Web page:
[Sir Alan Haselhurst in the Chair]

Part of Onshore Wind Turbines (Proximity of Habitation) – in the House of Commons at 6:34 pm on 3rd November 2009.

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Photo of Oliver Heald Oliver Heald Conservative, North East Hertfordshire 6:34 pm, 3rd November 2009

I am concerned about the exclusion of GCHQ from the definition of what is a civil servant for the purposes of this part of the Bill. It is hard to see why GCHQ employees should not be covered by such provisions. Why should GCHQ not be managed by the Minister but by a civil service employer? Why should there not be a code of conduct that requires integrity, honesty, objectivity and impartiality? Why should the Civil Service Commission be unable to set appointment rules that mean that appointments are on merit? Why should an employee who feels that he is being asked to do something that is in breach of the code of conduct be unable to go to the commissioners and ask for redress? It seems odd that the Government would want to exclude that particular institution from the Bill.

I can understand that slightly different considerations apply to the Secret Intelligence Service-MI6-because it has its own statutes that provide similar protections, and it might seem inappropriate to want to legislate to repeal completely those provisions, which are presumably, for these purposes, adequate. However, GCHQ is not in the same position, as the Government recognised in 2004. What has changed that makes the Government suddenly feel that GCHQ must be treated differently from the rest of the civil service? I am sure that if somebody who works there was asked, "Who do you work for?", they would say either the Ministry of Defence or the civil service; they would not want to call themselves employees of anything else. Given that it is logical that GCHQ should be covered by the Bill and given that there is no real reason why the prerogative powers should be used instead of management being exercised under this legislation, I would be therefore be interested to hear the Minister's explanation.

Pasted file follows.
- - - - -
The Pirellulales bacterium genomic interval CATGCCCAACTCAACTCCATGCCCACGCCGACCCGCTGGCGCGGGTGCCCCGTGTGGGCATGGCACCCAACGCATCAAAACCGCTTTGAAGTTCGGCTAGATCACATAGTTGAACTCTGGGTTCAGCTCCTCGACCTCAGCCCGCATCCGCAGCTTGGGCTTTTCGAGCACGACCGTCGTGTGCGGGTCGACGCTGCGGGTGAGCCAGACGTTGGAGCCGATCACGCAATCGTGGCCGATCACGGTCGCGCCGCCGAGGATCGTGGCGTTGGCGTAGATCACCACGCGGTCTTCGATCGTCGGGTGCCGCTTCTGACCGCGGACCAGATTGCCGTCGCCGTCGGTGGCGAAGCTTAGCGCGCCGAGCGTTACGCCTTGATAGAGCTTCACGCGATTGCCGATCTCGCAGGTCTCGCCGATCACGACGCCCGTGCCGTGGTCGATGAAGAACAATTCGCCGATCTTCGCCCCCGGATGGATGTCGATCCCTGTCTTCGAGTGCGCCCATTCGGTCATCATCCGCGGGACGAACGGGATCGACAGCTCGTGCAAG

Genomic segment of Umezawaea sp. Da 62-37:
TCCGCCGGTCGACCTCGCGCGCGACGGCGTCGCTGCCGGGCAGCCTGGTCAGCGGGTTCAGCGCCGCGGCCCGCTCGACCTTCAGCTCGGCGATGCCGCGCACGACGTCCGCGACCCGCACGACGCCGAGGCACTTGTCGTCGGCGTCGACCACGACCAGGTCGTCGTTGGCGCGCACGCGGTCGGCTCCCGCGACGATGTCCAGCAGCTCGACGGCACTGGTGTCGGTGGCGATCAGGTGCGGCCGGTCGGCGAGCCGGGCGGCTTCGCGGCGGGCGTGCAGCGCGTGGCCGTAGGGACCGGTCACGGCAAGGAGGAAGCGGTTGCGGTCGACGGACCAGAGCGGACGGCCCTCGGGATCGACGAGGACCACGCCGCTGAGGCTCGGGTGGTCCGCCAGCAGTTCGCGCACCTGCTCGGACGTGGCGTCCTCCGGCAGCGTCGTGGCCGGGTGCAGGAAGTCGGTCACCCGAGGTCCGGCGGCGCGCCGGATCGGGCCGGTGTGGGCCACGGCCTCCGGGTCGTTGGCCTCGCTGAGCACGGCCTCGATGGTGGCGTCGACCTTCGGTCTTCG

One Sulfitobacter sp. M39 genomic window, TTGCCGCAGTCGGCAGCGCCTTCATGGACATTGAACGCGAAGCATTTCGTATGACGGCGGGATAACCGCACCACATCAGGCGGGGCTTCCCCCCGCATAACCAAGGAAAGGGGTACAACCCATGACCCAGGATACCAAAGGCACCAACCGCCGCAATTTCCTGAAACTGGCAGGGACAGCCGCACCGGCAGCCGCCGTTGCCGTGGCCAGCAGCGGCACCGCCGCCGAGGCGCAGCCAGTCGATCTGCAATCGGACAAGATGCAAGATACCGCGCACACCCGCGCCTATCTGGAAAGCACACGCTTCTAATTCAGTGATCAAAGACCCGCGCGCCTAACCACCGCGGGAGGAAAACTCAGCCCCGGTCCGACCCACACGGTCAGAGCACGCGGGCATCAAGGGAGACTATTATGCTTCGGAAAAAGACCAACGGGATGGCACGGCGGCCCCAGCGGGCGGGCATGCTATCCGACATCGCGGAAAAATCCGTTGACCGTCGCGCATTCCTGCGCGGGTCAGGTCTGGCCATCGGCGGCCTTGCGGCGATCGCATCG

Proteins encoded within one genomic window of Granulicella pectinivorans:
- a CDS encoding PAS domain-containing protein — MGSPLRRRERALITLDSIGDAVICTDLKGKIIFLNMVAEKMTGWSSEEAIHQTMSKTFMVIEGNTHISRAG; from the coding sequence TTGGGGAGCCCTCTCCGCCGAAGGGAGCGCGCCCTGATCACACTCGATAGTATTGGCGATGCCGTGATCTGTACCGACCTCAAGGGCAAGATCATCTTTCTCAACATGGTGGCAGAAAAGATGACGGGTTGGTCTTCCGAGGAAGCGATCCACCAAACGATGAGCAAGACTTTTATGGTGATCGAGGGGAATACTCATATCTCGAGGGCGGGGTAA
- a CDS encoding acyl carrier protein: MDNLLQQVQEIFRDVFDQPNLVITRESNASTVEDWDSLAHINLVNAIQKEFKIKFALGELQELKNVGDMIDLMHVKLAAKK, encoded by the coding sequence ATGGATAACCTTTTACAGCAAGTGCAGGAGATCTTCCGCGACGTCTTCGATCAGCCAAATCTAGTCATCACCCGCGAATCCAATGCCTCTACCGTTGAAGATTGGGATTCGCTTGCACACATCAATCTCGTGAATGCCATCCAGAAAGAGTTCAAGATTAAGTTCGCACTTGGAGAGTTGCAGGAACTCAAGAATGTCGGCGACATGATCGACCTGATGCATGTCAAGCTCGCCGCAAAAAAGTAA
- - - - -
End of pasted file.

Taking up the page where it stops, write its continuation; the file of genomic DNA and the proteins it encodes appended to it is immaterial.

I am worried that this may be one of those cases that we get from time to time when Ministers and civil servants say, "We don't want to fetter GCHQ in any way", and that what is proposed is just the product of a defensive approach that is against the spirit of the age, which is to be as transparent as possible. In that case, I believe that there is no real reason why the amendment should not succeed.

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Richard Taylor
Posted on 9 Nov 2009 8:27 pm (Report this annotation)

In this speech MP Oliver Heald said: "I believe that there is no real reason why the amendment should not succeed", but shortly afterwards he and his party abstained and did not vote for the amendment.

I wrote to Mr Heald asking him why he had apparently said one thing and done another. He replied: "Conservatives decided to give further consideration to the Minister’s comments and the best way forward. We therefore abstained."

The full reply from Mr Heald and more of my commentary can be found at :



Richard Taylor